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Heavenly Healing

Should a Doctor pray for his patients?

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Visitor Comments: 26

(26) Mary, June 9, 2008 10:37 AM

Should a doctor offer to pray for his patient?

Yes, I''d want my doctor to offer to pray. My sister had an inoperable brain tumor. Doctors sent her home to die, but a neurosurgeon who was not willing to give up put her on the operating table, held his hands over her body and said, "Dear G-d, do your work through my hands" and my sister survived with no brain damage and was able to raise her two small children. She is still alive and well.

Thank you for this wonderful website.

(25) NesanelS, April 7, 2008 10:45 AM

As R' Pesach Krohn said...

I once heard the following from Rabbi Pesach Krohn. (R' Krohn is a noted lecturer and author see Artscroll dot com). He said as follows: Rabbi Shlomo Wolbe writes in his book 'Planting and Building; Raising A Jewish Child' (see Feldheim dot com) that we learn from the concept of 'Aarei Miklat' where the kohen's mother would bring food for the inhabitants. (The Aarei miklat was a small city where people who had killed mistakenly would have to run and there they could not be punished by a relative avenging the deceased's' blood). While they were there, the mother of the Kohen Gadol [High Priest in the Bais Hamikdosh) would bring them food and drink. Why? Because it says that on the day that the high priest dies, they become free. So in order that they should be praying for his death, his mother would bring food and drink.
What is the reason for this concept? The answer is, that being the high priest, he should have prayed for his generation; that all should be well, and since he apparently did not – or not good enough, he has the pressure.
'So too', says Rabbi Wolbe, 'a parent must pray for his children; a rabbi for his congregation' – and therefore we can say here; a doctor for his patients.
Rabbi Krohn ends off saying that once a rabbi came over to a young high school boy during the high - holy days, and asked him his mothers name. The boy asked why – 'I'm not sick?' But the rabbi said 'I want to pray for your success.' The boy said that he was so impressed by that, that it was his prime reason for later going into Jewish education ('chinuch') himself!!!
One more thing we can add; that when we pray, we pray in the plural form 'R'phaeinu'-heel us etc. Thus it is built into every prayer to pray for all!

(24) Beverly Kurtin, April 5, 2008 2:15 PM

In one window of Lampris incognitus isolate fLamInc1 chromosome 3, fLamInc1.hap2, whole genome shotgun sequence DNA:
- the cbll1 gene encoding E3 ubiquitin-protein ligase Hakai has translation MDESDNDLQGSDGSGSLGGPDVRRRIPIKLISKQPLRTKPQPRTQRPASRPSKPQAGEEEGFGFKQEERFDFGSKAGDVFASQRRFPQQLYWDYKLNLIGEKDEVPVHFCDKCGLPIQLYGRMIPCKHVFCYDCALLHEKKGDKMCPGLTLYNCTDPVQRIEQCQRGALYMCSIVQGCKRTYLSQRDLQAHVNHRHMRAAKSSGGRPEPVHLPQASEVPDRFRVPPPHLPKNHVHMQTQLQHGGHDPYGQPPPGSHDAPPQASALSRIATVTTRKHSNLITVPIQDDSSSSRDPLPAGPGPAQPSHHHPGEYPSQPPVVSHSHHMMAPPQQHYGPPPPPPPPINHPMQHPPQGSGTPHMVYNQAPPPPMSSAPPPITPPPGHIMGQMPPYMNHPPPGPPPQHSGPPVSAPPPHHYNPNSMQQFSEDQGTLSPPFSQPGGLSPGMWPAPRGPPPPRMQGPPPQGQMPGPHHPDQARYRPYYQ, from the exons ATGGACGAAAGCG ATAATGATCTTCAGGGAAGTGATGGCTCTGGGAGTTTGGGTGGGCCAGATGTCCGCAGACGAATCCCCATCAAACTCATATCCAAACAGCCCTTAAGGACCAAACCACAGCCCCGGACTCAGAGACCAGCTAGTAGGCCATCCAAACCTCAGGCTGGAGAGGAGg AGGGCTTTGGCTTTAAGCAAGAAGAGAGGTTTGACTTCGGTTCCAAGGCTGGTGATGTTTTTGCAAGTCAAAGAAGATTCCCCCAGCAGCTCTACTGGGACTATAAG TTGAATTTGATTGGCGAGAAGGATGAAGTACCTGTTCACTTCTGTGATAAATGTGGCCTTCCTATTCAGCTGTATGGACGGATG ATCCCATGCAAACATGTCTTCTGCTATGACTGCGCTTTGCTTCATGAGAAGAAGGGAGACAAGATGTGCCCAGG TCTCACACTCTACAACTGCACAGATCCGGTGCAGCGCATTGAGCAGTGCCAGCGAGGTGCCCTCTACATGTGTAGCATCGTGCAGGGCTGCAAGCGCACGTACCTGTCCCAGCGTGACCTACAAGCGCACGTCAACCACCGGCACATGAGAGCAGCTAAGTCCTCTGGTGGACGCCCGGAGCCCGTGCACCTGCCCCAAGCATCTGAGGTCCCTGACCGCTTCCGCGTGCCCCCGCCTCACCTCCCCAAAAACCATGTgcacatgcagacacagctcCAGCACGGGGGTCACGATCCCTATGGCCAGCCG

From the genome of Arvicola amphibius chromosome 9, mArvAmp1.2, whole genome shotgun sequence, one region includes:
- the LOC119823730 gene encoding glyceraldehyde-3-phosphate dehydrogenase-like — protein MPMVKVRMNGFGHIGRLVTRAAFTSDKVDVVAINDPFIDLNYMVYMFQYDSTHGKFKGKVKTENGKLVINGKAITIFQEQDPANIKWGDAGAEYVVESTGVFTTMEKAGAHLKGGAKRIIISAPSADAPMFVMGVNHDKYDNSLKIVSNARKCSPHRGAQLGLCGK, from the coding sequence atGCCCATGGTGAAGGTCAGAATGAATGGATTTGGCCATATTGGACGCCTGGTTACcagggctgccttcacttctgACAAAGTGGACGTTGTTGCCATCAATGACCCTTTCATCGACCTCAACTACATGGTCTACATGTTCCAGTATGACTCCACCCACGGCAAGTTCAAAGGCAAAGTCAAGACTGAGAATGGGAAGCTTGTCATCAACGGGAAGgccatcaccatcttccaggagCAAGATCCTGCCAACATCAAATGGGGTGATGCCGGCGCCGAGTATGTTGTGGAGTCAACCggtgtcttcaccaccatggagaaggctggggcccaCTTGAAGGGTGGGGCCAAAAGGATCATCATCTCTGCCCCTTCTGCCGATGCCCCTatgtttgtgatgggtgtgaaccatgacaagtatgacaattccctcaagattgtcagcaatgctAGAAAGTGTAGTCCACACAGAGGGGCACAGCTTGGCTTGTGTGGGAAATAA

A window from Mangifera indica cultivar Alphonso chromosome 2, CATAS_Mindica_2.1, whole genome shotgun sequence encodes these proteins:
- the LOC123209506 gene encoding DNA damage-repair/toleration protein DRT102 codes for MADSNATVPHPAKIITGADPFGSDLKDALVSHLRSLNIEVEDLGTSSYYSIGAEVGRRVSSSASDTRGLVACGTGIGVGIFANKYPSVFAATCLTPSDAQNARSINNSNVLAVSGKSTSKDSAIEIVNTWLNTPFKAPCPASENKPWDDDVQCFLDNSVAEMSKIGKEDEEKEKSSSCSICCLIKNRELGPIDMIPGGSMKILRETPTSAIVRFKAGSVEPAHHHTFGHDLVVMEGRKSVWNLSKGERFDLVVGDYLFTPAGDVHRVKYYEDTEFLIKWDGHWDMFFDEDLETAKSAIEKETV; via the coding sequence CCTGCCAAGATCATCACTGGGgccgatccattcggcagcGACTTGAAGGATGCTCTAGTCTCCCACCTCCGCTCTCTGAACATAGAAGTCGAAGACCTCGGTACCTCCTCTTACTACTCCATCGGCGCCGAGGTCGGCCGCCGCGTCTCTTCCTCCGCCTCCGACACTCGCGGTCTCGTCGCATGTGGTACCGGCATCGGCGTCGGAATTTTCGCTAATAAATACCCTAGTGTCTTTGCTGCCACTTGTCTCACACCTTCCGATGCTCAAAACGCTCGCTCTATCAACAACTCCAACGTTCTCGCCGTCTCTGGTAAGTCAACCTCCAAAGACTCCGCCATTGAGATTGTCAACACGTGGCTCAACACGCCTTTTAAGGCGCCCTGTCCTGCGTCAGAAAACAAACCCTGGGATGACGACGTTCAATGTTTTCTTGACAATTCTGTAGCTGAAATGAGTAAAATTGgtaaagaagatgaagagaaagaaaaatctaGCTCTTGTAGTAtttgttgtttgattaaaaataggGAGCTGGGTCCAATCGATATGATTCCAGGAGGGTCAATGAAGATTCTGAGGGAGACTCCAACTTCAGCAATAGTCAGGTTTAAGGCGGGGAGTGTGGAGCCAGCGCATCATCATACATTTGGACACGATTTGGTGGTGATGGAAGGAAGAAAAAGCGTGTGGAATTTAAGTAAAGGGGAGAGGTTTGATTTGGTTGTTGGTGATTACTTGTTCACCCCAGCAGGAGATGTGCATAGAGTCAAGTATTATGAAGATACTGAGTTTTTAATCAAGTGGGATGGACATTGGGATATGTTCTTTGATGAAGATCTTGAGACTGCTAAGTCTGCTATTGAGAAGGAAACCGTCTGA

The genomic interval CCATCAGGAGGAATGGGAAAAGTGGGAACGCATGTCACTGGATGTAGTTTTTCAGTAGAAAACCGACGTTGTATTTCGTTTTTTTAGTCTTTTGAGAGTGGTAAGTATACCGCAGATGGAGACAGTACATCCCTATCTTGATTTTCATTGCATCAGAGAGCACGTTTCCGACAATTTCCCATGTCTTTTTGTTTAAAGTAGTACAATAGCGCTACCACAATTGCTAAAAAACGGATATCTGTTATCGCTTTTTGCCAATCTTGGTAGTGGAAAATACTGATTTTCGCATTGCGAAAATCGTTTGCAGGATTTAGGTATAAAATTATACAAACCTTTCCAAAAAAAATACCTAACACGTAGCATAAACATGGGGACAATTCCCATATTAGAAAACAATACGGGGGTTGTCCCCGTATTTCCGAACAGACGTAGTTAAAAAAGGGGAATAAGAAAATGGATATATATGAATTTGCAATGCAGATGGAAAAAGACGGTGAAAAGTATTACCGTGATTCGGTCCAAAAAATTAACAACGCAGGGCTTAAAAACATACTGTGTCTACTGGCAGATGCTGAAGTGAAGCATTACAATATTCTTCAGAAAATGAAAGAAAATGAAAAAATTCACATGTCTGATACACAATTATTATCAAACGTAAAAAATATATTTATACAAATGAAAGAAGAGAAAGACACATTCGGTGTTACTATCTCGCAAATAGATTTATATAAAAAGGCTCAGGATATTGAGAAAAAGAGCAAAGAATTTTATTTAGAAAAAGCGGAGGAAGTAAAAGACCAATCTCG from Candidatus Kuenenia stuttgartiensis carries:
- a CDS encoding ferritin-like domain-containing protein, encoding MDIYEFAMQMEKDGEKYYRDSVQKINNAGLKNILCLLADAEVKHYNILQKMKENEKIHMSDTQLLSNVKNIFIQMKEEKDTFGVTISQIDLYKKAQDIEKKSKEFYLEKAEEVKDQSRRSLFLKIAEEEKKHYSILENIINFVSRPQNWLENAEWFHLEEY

How many Gods are there?

As I was waiting to have a dangerous operation, one that could a. cure me, b. cause me to have a massive stroke or c. kill me, the hospital's chaplain asked me if he could pray for me. I understand that HaShem echod; Christians pray to the same God we do. I said yes and, despite him knowing I was Jewish, he couldn't stop himself from saying "in the name" Instantly he apologized, I laughed. You've no idea how badly I needed that laugh as it would be the last one I would have for months because I got option b. a massive stroke as a result from the operation.

I assured him I wasn't in the last offended, after all, there's only one God and I'm that odd Jew who understands that a Christian can no more NOT pray to you-know-who, as we would find it next to impossible to not say the Shema.

We had a nice spiritual discussion and that was what was on mind as they came for me.

Just before I was induced I said the Shema. Fortunately the CRNA (certified registered nurse anesthetist was Jewish and waited for me to finish before sending me to la la land.

The stroke didn't occur until several days later, so the chaplain and I had several more conversations; he finally found a Jew who wasn't afraid to discuss the similarities and differences in our beliefs, i.e. as he said, he felt very comfortable schmoozing (his word, not mine) with me.

When I returned to the hospital following the stroke, he prayed for me again, this time in Hebrew! He had taken our conversations to heart and had learned some Hebrew in seminary and although his pronouncation was horrendous, his heart was perfect.

Some of my disabilities are visible and so sometimes well-meaning Christians will offer to pray for me. I explain that I'm Jewish but would be honored if they would, after all, there is only one God as Jesus said when he was asked what the most important commandment was, he said the Shema and you shall love your neighbor as yourself. I love blowing Christian's minds with that. Nu? Despite our differences, they are still our neighbors and we are commanded to love them as ourselves.

(23) Chana, April 2, 2008 10:00 PM

I am very uncomfortable if a dr. offers to pray for me if I know that the dr. is not jewish.
Somehow I cannot help but feel that when we are most vulnerable, like during an illness or crisis, a non-jewish dr. or nurse's offer to pray for me is for them an opportunity to "expose" us to their religion and I prefer not to go there....
I would very much welcome a prayer when ill, but it will have to come from a jewish dr.

(22) Susan, April 2, 2008 8:44 PM

Depends on the Patient.

Rabbi, Thirty years ago if my physician began praying for me, as in "Dear G-d, Please help this woman get better"...... I would have thought, Oh No, Medicine has failed and my Doctor is using G-d as a last resort. I must be dying!!

Today, having matured (somewhat), I would welcome a Doctors prayers. It tells me the physician isn't so narrow to think he can heal alone. That the healing is a multi faceted process, between man, the medical profession, and G-d.

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